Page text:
Cleanliness Counts! The Ins and Outs of Gaining and Maintaining a GBAC Inspection Accreditation

Cleanliness Counts! The Ins and Outs of Gaining and Maintaining a GBAC Inspection Accreditation

Have you ever heard of the GBAC? If you’re like most people, I’m willing to bet you haven’t. However, if you’re operating a business that exists in the physical world in the age of COVID, this is one acronym you should probably familiarize yourself with.

Most importantly, as the Germ Girl, I’m here to tell you that those four letters represent the gold standard. That is to say when it comes to dealing with COVID and whatever post-pandemic life is going to look like.

What does GBAC stand for?

First, in case you’re not a cleaning expert like me, I should probably bring you up to speed on exactly what I’m talking about. GBAC stands for the Global Biorisk Advisory Council™. It is a division of the global cleaning organization ISSA. Above all, they exist to help both businesses and organizations. In their words, “prepare for, respond to, and recover from biological threats, and biohazard situations and real-time crises.” GBAC offers everything from training, education, and certification. It also offers response management and crisis counseling. Moreover, they help business owners and cleaning professionals deal with a range of issues. Those include infectious disease outbreaks like COVID, but also other biohazards like:

  • Unattended deaths on your premises
  • Crime and trauma scenes
  • Bio-terrorism and other mass casualty situations
  • Unsanitary conditions like hoarding

What kinds of businesses and organizations do they work with?

  • Law enforcement and first responders
  • Medical examiners
  • Hospitals
  • Medical and veterinary clinics and offices
  • Corporate offices
  • Hotels
  • Health and fitness clubs
  • Schools and Academic Institutions
  • Building service contractors
  • Residential cleaners
  • Transportation terminals like airports and train stations
  • Public venues like stadiums, convention centers, churches, etc.

Why should this matter to you?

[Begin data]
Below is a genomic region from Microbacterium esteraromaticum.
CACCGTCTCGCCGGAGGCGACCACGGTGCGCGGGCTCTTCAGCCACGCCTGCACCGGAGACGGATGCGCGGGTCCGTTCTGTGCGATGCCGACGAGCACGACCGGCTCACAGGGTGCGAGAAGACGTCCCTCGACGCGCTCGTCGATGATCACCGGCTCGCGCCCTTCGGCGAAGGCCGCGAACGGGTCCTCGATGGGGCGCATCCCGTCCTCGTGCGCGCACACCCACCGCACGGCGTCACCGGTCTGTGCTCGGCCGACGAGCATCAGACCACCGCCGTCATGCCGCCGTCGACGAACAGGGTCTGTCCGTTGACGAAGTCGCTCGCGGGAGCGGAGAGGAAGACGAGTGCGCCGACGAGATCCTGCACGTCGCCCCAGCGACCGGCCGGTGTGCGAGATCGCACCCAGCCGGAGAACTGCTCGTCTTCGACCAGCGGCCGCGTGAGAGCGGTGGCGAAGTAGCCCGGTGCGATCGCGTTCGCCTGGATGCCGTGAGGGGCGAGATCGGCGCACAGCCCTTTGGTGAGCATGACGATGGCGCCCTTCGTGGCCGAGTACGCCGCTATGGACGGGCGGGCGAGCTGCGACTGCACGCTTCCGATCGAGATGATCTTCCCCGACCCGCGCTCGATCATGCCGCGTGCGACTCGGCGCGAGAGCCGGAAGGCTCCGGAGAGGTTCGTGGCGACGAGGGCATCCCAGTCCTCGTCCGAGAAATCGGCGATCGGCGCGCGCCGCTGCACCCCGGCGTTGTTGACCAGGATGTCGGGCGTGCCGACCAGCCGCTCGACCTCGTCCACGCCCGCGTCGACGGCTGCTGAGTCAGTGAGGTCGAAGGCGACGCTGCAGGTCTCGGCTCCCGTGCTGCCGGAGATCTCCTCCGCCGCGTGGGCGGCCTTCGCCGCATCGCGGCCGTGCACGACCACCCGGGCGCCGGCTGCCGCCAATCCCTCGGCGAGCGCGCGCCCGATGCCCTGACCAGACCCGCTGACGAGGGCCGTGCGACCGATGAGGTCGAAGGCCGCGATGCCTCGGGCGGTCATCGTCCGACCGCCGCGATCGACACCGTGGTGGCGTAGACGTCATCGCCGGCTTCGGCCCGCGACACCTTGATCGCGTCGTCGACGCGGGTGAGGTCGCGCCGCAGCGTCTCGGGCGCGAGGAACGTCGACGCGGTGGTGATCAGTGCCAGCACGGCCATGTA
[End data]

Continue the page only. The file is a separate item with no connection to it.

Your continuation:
If your business or organization fits into the list above, or even if it doesn’t, you can obtain a GBAC STAR™ Accreditation. While there are other cleaning certifications available, I consider GBAC’s the gold standard, because it covers everything including the kitchen sink. In fact, the GBAC STAR program contains a whopping 20 individual elements. All elements together form what amounts to a germ-busting shield around your business.

GBAC’s 20 Elements are broken into groups based on what phase of the process you’re in.

The first Elements are about laying the groundwork.

1. Organizational roles, responsibilities, and authorities. Who’s doing what, and who’s in charge? In other words, who can you depend on to take the lead on the initiative and gather support for its implementation?

2. Facility commitment statement. This should put your objectives in writing, be signed by your senior leadership team, and be communicated to all the stakeholders.

3. Sustainability and continuous improvement. It’s important to make sure your processes are not only sustainable but that they continuously improve. Thus, you’re ready to face future hazards.

4. Conformity and compliance. Identify whatever cleaning-related local, state, and national regulatory requirements you will need to meet.

After that, the next four Elements are about setting goals and coming up with strategies to achieve them. They are: